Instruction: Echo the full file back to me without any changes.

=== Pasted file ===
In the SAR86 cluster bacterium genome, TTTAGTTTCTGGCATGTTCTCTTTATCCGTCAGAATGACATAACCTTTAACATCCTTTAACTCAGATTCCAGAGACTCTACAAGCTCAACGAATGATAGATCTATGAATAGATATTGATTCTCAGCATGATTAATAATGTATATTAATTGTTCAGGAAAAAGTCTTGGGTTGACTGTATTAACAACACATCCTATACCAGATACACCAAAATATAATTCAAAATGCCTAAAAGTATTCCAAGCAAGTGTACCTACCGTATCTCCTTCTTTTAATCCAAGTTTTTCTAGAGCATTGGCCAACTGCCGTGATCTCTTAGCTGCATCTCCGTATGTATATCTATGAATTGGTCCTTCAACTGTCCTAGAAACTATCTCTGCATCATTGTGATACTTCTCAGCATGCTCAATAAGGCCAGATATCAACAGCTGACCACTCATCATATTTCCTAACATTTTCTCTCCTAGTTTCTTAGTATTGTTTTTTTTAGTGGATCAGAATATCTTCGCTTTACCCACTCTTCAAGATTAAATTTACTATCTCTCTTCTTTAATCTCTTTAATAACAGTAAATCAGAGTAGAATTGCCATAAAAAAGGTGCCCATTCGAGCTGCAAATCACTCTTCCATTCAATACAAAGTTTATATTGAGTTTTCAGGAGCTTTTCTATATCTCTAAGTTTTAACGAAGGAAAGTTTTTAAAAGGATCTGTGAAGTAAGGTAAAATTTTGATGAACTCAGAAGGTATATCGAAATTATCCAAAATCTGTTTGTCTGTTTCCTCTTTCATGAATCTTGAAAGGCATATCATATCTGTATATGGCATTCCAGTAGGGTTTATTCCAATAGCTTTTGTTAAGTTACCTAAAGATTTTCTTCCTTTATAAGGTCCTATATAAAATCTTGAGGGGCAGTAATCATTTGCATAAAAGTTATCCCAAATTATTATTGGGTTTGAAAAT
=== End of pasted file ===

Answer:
In the SAR86 cluster bacterium genome, TTTAGTTTCTGGCATGTTCTCTTTATCCGTCAGAATGACATAACCTTTAACATCCTTTAACTCAGATTCCAGAGACTCTACAAGCTCAACGAATGATAGATCTATGAATAGATATTGATTCTCAGCATGATTAATAATGTATATTAATTGTTCAGGAAAAAGTCTTGGGTTGACTGTATTAACAACACATCCTATACCAGATACACCAAAATATAATTCAAAATGCCTAAAAGTATTCCAAGCAAGTGTACCTACCGTATCTCCTTCTTTTAATCCAAGTTTTTCTAGAGCATTGGCCAACTGCCGTGATCTCTTAGCTGCATCTCCGTATGTATATCTATGAATTGGTCCTTCAACTGTCCTAGAAACTATCTCTGCATCATTGTGATACTTCTCAGCATGCTCAATAAGGCCAGATATCAACAGCTGACCACTCATCATATTTCCTAACATTTTCTCTCCTAGTTTCTTAGTATTGTTTTTTTTAGTGGATCAGAATATCTTCGCTTTACCCACTCTTCAAGATTAAATTTACTATCTCTCTTCTTTAATCTCTTTAATAACAGTAAATCAGAGTAGAATTGCCATAAAAAAGGTGCCCATTCGAGCTGCAAATCACTCTTCCATTCAATACAAAGTTTATATTGAGTTTTCAGGAGCTTTTCTATATCTCTAAGTTTTAACGAAGGAAAGTTTTTAAAAGGATCTGTGAAGTAAGGTAAAATTTTGATGAACTCAGAAGGTATATCGAAATTATCCAAAATCTGTTTGTCTGTTTCCTCTTTCATGAATCTTGAAAGGCATATCATATCTGTATATGGCATTCCAGTAGGGTTTATTCCAATAGCTTTTGTTAAGTTACCTAAAGATTTTCTTCCTTTATAAGGTCCTATATAAAATCTTGAGGGGCAGTAATCATTTGCATAAAAGTTATCCCAAATTATTATTGGGTTTGAAAAT